Chapter 14—Transition to Turbopropeller Powered Airplanes
Table of Contents
The Gas Turbine Engine
Turboprop Engine Types
Split-Shaft / Free Turbine Engine
Reverse Thrust and Beta Range Operations
Turboprop Airplane Electrical Systems
SPLIT SHAFT/ FREE TURBINE ENGINE
In a free power-turbine engine, such as the Pratt & Whitney PT-6 engine, the propeller is driven by a separate turbine through reduction gearing. The propeller is not on the same shaft as the basic engine turbine and compressor. [Figure 14-5] Unlike the fixed shaft engine, in the split shaft engine the propeller can be feathered in flight or on the ground with the basic engine still running. The free power-turbine design allows the pilot to select a desired propeller governing r.p.m., regardless of basic engine r.p.m.
Figure 14-5. Split shaft/free turbine engine.
A typical free power-turbine engine has two independent counter-rotating turbines. One turbine drives the compressor, while the other drives the propeller through a reduction gearbox. The compressor in the basic engine consists of three axial flow compressor stages combined with a single centrifugal compressor stage. The axial and centrifugal stages are assembled on the same shaft, and operate as a single unit.
Inlet air enters the engine via a circular plenum near the rear of the engine, and flows forward through the successive compressor stages. The flow is directed outward by the centrifugal compressor stage through radial diffusers before entering the combustion chamber, where the flow direction is actually reversed. The gases produced by combustion are once again reversed to expand forward through each turbine stage. After leaving the turbines, the gases are collected in a peripheral exhaust scroll, and are discharged to the atmosphere through two exhaust ports near the front of the engine.
A pneumatic fuel control system schedules fuel flow to maintain the power set by the gas generator power lever. Except in the beta range, propeller speed within the governing range remains constant at any selected propeller control lever position through the action of a propeller governor.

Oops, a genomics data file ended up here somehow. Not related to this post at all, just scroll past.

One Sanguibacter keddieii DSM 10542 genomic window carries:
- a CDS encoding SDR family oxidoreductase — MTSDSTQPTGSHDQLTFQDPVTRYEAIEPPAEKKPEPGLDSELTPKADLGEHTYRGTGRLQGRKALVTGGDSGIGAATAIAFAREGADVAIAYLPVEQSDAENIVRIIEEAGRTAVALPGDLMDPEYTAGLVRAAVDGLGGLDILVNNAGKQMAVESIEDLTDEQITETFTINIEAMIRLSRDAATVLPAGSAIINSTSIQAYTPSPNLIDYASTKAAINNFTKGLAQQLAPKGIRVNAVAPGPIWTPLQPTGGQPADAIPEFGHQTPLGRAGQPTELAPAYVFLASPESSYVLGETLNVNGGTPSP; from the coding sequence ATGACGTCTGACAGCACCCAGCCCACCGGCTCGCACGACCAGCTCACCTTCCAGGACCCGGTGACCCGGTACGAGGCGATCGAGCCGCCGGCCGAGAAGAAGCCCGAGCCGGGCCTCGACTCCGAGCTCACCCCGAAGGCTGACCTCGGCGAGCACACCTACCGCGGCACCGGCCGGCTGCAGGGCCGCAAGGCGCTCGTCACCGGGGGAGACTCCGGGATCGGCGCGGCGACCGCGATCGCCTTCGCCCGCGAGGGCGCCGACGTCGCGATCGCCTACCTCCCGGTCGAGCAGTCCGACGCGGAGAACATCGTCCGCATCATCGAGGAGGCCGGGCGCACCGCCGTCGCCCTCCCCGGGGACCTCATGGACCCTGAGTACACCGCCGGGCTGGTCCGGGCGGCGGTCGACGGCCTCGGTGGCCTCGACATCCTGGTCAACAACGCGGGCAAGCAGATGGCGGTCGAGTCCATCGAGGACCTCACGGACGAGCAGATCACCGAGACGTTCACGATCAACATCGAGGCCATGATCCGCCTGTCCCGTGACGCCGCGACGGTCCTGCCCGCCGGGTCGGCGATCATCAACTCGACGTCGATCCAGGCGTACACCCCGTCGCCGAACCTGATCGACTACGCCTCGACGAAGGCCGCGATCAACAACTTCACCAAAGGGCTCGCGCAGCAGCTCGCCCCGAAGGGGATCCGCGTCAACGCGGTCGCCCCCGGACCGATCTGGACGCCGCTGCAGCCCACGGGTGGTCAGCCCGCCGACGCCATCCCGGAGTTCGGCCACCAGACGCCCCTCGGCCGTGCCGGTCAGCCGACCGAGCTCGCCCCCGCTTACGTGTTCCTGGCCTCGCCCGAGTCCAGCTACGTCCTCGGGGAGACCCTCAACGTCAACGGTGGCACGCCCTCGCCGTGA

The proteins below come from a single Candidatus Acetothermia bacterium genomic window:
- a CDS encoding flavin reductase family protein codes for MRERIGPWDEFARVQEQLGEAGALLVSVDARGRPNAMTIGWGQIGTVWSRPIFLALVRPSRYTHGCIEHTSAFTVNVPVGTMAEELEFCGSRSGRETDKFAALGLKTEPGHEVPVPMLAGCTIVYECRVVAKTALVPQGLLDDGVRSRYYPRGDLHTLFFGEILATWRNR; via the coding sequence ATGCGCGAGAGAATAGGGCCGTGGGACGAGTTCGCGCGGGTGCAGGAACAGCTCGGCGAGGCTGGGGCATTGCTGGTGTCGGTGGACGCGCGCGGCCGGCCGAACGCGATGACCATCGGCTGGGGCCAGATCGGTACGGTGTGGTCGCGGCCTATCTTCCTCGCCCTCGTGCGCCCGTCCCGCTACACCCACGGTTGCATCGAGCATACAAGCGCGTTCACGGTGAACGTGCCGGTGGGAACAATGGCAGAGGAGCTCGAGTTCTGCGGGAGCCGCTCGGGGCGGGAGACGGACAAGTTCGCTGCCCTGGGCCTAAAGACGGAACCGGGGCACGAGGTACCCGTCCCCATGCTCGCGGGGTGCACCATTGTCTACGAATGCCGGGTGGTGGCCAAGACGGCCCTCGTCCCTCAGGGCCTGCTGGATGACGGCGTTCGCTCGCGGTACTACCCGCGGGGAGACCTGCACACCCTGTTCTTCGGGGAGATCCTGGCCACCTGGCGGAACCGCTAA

The accessory drive at the aft end of the engine provides power to drive fuel pumps, fuel control, oil pumps, a starter/generator, and a tachometer transmitter. At this point, the speed of the drive (N1) is the true speed of the compressor side of the engine, approximately 37,500 r.p.m.
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Figure 14-6. Powerplant controls—split shaft/free turbine engine.
Powerplant (engine and propeller) operation is achieved by three sets of controls for each engine: the power lever, propeller lever, and condition lever. [Figure 14-6] The power lever serves to control engine power in the range from idle through takeoff power. Forward or aft motion of the power lever increases or decreases gas generator r.p.m. (N1) and thereby increases or decreases engine power. The propeller lever is operated conventionally and controls the constant-speed propellers through the primary governor. The propeller r.p.m. range is normally from 1,500 to 1,900. The condition lever controls the flow of fuel to the engine. Like the mixture lever in a piston-powered airplane, the condition lever is located at the far right of the power quadrant. But the condition lever on a turboprop engine is really just an on/off valve for delivering fuel. There are HIGH IDLE and LOW IDLE positions for ground operations, but condition levers have no metering function. Leaning is not required in turbine engines; this function is performed automatically by a dedicated fuel control unit.Engine instruments in a split shaft/free turbine engine typically consist of the following basic indicators. [Figure 14-7]
Figure 14-7. Engine instruments—split shaft/free turbine engine.
The ITT indicator gives an instantaneous reading of engine gas temperature between the compressor turbine and the power turbines. The torquemeter responds to power lever movement and gives an indication, in foot-pounds (ft/lb), of the torque being applied to the propeller. Because in the free turbine engine, the propeller is not attached physically to the shaft of the gas turbine engine, two tachometers are justified—one for the propeller and one for the gas generator. The propeller tachometer is read directly in revolutions per minute. The N1 or gas generator is read in percent of r.p.m. In the Pratt & Whitney PT-6 engine, it is based on a figure of 37,000 r.p.m. at 100 percent. Maximum continuous gas generator is limited to 38,100 r.p.m. or 101.5 percent N1.
The ITT indicator and torquemeter are used to set takeoff power. Climb and cruise power are established with the torquemeter and propeller tachometer while observing ITT limits. Gas generator (N1) operation is monitored by the gas generator tachometer. Proper observation and interpretation of these instruments provide an indication of engine performance and condition.